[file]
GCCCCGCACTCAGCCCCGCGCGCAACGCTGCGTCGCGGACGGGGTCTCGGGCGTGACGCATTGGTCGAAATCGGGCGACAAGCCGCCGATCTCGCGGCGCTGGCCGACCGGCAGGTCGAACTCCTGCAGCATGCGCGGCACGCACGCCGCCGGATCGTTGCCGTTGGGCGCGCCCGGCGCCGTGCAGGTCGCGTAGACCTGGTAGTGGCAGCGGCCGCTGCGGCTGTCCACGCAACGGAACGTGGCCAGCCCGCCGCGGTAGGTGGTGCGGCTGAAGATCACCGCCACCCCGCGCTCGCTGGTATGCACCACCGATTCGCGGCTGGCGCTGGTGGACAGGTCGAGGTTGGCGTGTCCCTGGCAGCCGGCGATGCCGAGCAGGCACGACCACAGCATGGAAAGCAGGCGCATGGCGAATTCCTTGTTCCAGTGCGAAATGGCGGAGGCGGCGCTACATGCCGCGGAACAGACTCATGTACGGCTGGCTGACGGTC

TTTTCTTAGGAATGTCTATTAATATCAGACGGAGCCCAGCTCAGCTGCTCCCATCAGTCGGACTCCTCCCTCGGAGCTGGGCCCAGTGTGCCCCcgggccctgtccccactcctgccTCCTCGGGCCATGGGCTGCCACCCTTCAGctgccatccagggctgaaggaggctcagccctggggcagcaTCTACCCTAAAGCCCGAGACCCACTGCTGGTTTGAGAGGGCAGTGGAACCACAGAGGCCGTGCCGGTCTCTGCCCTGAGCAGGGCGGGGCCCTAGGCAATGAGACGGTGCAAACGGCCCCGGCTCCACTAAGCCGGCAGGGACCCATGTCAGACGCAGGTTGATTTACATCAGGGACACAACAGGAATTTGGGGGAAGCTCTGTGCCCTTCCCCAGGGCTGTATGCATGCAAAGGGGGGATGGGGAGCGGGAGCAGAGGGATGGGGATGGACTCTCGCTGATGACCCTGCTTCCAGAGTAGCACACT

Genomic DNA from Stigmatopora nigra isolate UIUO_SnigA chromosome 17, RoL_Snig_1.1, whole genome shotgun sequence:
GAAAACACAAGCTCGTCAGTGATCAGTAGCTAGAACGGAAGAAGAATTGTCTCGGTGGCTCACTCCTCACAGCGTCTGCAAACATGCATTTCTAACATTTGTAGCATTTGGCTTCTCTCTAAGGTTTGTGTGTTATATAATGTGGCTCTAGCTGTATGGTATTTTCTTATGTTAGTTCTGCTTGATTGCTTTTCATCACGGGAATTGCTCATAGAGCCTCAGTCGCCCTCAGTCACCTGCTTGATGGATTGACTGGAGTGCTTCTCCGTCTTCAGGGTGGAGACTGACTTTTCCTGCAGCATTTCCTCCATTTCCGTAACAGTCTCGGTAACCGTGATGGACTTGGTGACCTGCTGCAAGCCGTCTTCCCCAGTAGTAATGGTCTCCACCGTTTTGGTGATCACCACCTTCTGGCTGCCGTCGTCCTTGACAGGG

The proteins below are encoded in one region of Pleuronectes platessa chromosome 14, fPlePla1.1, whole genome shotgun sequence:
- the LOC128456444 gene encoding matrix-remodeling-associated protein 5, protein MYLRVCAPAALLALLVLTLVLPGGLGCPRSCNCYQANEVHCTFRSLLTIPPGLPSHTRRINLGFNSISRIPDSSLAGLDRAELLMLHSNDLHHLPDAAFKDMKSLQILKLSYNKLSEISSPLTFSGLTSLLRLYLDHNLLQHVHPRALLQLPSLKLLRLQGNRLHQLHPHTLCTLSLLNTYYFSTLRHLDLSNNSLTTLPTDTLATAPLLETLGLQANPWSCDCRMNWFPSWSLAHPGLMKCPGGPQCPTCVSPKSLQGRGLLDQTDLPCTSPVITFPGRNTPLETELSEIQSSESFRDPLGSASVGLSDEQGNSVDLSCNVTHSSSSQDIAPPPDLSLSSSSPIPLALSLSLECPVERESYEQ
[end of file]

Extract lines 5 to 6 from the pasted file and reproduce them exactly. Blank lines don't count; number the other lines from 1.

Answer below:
The proteins below are encoded in one region of Pleuronectes platessa chromosome 14, fPlePla1.1, whole genome shotgun sequence:
- the LOC128456444 gene encoding matrix-remodeling-associated protein 5, protein MYLRVCAPAALLALLVLTLVLPGGLGCPRSCNCYQANEVHCTFRSLLTIPPGLPSHTRRINLGFNSISRIPDSSLAGLDRAELLMLHSNDLHHLPDAAFKDMKSLQILKLSYNKLSEISSPLTFSGLTSLLRLYLDHNLLQHVHPRALLQLPSLKLLRLQGNRLHQLHPHTLCTLSLLNTYYFSTLRHLDLSNNSLTTLPTDTLATAPLLETLGLQANPWSCDCRMNWFPSWSLAHPGLMKCPGGPQCPTCVSPKSLQGRGLLDQTDLPCTSPVITFPGRNTPLETELSEIQSSESFRDPLGSASVGLSDEQGNSVDLSCNVTHSSSSQDIAPPPDLSLSSSSPIPLALSLSLECPVERESYEQ